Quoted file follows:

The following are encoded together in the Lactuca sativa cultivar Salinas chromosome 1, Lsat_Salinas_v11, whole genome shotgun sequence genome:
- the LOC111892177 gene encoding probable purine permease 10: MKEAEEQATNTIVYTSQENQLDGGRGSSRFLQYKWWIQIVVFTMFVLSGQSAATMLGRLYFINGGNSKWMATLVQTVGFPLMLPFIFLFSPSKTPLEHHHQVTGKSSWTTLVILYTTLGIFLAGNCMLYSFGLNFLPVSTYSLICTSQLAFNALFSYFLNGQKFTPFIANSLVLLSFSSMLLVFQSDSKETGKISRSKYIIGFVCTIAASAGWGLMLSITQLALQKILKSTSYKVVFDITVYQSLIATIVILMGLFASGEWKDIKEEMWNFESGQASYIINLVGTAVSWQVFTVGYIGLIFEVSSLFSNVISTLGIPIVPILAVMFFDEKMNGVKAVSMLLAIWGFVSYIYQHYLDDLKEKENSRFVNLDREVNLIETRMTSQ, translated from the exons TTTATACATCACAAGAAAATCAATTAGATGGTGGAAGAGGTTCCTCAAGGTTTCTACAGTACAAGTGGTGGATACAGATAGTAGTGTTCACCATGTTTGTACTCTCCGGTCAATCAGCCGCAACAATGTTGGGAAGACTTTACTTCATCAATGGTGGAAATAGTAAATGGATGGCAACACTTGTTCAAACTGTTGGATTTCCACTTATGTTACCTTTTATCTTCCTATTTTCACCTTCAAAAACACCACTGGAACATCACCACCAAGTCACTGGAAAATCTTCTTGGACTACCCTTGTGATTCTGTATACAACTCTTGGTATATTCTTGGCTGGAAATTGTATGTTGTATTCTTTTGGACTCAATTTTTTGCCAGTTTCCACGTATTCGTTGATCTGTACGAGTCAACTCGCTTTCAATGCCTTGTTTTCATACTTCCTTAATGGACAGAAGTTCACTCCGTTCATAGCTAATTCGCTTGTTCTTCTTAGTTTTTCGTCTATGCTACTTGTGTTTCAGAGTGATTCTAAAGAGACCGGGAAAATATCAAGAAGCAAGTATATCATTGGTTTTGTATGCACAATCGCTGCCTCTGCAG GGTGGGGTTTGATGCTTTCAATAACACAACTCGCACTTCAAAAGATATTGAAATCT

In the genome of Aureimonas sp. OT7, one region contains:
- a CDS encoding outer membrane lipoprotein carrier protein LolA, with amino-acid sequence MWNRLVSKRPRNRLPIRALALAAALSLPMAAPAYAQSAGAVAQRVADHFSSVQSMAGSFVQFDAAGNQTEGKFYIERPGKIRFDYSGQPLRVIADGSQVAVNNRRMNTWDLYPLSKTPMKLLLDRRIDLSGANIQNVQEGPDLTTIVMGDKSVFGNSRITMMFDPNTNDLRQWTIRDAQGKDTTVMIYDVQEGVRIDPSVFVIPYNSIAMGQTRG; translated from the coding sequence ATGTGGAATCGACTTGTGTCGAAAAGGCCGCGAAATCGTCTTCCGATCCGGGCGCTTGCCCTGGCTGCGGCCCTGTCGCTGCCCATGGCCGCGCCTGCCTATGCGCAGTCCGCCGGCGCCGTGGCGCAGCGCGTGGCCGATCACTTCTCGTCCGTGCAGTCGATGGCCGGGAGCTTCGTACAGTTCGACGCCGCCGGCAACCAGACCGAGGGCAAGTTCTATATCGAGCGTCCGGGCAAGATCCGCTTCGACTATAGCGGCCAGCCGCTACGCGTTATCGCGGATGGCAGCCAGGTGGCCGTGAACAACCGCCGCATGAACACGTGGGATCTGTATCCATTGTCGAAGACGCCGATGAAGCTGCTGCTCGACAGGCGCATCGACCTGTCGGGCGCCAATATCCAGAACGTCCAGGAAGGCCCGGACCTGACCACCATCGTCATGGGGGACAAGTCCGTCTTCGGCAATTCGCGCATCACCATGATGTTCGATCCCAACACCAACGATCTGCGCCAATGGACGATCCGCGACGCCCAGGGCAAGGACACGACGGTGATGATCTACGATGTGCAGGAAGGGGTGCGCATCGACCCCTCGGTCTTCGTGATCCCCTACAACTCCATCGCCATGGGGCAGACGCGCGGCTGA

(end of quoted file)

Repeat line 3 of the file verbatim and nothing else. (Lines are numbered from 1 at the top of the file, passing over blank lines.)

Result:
In the genome of Aureimonas sp. OT7, one region contains: